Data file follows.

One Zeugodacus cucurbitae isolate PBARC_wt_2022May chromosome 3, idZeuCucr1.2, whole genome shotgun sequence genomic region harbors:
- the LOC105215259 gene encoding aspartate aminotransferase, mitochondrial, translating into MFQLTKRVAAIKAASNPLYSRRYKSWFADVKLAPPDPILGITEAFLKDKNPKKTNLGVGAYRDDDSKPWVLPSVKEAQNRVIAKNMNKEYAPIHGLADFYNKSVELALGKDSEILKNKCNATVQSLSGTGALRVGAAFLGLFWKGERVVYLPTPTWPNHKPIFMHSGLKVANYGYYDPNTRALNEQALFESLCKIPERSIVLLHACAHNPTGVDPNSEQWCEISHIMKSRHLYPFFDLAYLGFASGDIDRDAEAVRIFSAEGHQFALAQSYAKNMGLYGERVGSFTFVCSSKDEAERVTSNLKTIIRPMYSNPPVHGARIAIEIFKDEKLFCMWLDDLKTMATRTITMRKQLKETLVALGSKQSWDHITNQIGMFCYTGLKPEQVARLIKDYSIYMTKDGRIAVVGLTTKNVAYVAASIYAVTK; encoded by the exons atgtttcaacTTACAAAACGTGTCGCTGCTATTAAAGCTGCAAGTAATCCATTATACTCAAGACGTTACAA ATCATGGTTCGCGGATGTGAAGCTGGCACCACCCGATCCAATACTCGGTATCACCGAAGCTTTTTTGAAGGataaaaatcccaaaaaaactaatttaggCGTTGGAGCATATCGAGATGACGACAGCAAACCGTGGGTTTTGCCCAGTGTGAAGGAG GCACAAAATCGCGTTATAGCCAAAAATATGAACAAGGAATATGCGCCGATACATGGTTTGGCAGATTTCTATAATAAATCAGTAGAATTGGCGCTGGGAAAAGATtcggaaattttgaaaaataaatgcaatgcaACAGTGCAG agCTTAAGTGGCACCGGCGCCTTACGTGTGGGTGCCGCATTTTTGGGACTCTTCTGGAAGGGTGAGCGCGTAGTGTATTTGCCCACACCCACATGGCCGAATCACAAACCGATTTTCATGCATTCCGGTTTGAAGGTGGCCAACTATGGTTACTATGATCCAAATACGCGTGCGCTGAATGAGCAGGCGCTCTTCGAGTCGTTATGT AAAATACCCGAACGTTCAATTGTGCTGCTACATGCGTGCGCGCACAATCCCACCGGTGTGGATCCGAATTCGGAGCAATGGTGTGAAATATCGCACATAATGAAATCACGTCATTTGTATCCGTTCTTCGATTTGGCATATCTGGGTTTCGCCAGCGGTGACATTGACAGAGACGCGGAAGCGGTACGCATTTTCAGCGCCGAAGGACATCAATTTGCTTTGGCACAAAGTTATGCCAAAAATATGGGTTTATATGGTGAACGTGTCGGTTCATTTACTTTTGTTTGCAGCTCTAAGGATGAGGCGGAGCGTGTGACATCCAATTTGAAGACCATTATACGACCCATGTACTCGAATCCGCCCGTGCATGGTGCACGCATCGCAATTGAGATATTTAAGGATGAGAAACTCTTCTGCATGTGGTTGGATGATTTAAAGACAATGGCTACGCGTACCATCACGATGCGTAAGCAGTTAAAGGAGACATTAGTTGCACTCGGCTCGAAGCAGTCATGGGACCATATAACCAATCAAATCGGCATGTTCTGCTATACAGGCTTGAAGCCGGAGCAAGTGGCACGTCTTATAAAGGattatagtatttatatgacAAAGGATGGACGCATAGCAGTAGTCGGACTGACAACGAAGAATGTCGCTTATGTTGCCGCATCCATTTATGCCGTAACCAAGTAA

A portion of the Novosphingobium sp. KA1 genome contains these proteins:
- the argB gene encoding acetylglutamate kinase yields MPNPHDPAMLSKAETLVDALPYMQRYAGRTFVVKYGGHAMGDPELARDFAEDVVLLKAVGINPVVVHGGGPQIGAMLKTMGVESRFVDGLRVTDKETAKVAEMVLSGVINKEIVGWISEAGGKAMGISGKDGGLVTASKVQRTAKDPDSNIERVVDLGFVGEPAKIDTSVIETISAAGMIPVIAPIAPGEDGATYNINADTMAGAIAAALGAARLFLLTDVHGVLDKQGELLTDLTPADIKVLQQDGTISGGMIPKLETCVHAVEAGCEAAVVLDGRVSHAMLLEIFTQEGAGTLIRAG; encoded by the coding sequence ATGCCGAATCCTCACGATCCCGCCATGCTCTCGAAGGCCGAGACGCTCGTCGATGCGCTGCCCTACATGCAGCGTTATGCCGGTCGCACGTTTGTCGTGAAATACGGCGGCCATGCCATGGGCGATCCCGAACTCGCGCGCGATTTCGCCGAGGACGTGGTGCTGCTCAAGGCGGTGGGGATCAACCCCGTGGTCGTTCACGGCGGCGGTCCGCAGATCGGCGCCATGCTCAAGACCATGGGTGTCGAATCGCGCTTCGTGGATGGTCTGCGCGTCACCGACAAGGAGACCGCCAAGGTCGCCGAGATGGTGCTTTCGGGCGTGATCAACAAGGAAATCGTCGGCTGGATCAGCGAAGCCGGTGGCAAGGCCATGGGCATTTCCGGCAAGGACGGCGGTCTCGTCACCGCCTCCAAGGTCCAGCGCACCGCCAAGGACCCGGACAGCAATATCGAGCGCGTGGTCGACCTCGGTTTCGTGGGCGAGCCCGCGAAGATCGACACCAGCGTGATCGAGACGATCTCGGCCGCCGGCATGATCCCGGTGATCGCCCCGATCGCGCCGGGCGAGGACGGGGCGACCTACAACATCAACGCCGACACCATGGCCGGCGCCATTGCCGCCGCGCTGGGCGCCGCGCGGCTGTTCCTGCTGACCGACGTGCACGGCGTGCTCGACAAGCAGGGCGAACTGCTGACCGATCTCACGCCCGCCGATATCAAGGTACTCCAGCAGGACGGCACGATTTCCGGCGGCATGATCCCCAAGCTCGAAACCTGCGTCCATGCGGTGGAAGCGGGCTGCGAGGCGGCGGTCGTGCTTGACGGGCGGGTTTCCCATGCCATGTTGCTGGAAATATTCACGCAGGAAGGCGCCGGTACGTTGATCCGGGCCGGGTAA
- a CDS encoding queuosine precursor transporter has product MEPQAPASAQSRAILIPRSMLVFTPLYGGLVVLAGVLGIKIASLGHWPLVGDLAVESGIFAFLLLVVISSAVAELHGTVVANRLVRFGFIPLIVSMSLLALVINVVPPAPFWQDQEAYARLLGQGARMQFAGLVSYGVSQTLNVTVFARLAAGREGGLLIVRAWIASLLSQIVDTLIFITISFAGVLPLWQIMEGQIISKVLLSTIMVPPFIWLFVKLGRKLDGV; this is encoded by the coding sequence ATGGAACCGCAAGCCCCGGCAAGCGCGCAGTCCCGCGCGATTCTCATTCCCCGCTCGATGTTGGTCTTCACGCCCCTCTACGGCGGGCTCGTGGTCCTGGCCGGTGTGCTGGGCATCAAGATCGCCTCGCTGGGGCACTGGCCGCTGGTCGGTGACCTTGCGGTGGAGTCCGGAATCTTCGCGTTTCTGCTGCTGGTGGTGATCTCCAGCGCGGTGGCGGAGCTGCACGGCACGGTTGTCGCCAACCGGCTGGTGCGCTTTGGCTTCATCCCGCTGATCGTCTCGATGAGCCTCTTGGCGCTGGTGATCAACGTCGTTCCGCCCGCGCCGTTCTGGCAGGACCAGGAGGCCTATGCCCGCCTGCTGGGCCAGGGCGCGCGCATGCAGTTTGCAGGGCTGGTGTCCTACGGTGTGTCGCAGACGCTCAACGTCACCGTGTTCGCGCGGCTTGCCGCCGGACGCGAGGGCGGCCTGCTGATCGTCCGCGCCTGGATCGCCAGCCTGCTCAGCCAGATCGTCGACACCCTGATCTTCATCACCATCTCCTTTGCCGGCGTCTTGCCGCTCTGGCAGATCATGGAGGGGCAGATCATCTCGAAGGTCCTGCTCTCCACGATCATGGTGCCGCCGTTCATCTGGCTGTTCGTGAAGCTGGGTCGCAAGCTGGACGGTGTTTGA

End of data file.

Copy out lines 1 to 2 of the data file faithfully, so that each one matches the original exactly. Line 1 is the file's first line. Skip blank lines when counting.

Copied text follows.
One Zeugodacus cucurbitae isolate PBARC_wt_2022May chromosome 3, idZeuCucr1.2, whole genome shotgun sequence genomic region harbors:
- the LOC105215259 gene encoding aspartate aminotransferase, mitochondrial, translating into MFQLTKRVAAIKAASNPLYSRRYKSWFADVKLAPPDPILGITEAFLKDKNPKKTNLGVGAYRDDDSKPWVLPSVKEAQNRVIAKNMNKEYAPIHGLADFYNKSVELALGKDSEILKNKCNATVQSLSGTGALRVGAAFLGLFWKGERVVYLPTPTWPNHKPIFMHSGLKVANYGYYDPNTRALNEQALFESLCKIPERSIVLLHACAHNPTGVDPNSEQWCEISHIMKSRHLYPFFDLAYLGFASGDIDRDAEAVRIFSAEGHQFALAQSYAKNMGLYGERVGSFTFVCSSKDEAERVTSNLKTIIRPMYSNPPVHGARIAIEIFKDEKLFCMWLDDLKTMATRTITMRKQLKETLVALGSKQSWDHITNQIGMFCYTGLKPEQVARLIKDYSIYMTKDGRIAVVGLTTKNVAYVAASIYAVTK; encoded by the exons atgtttcaacTTACAAAACGTGTCGCTGCTATTAAAGCTGCAAGTAATCCATTATACTCAAGACGTTACAA ATCATGGTTCGCGGATGTGAAGCTGGCACCACCCGATCCAATACTCGGTATCACCGAAGCTTTTTTGAAGGataaaaatcccaaaaaaactaatttaggCGTTGGAGCATATCGAGATGACGACAGCAAACCGTGGGTTTTGCCCAGTGTGAAGGAG GCACAAAATCGCGTTATAGCCAAAAATATGAACAAGGAATATGCGCCGATACATGGTTTGGCAGATTTCTATAATAAATCAGTAGAATTGGCGCTGGGAAAAGATtcggaaattttgaaaaataaatgcaatgcaACAGTGCAG agCTTAAGTGGCACCGGCGCCTTACGTGTGGGTGCCGCATTTTTGGGACTCTTCTGGAAGGGTGAGCGCGTAGTGTATTTGCCCACACCCACATGGCCGAATCACAAACCGATTTTCATGCATTCCGGTTTGAAGGTGGCCAACTATGGTTACTATGATCCAAATACGCGTGCGCTGAATGAGCAGGCGCTCTTCGAGTCGTTATGT AAAATACCCGAACGTTCAATTGTGCTGCTACATGCGTGCGCGCACAATCCCACCGGTGTGGATCCGAATTCGGAGCAATGGTGTGAAATATCGCACATAATGAAATCACGTCATTTGTATCCGTTCTTCGATTTGGCATATCTGGGTTTCGCCAGCGGTGACATTGACAGAGACGCGGAAGCGGTACGCATTTTCAGCGCCGAAGGACATCAATTTGCTTTGGCACAAAGTTATGCCAAAAATATGGGTTTATATGGTGAACGTGTCGGTTCATTTACTTTTGTTTGCAGCTCTAAGGATGAGGCGGAGCGTGTGACATCCAATTTGAAGACCATTATACGACCCATGTACTCGAATCCGCCCGTGCATGGTGCACGCATCGCAATTGAGATATTTAAGGATGAGAAACTCTTCTGCATGTGGTTGGATGATTTAAAGACAATGGCTACGCGTACCATCACGATGCGTAAGCAGTTAAAGGAGACATTAGTTGCACTCGGCTCGAAGCAGTCATGGGACCATATAACCAATCAAATCGGCATGTTCTGCTATACAGGCTTGAAGCCGGAGCAAGTGGCACGTCTTATAAAGGattatagtatttatatgacAAAGGATGGACGCATAGCAGTAGTCGGACTGACAACGAAGAATGTCGCTTATGTTGCCGCATCCATTTATGCCGTAACCAAGTAA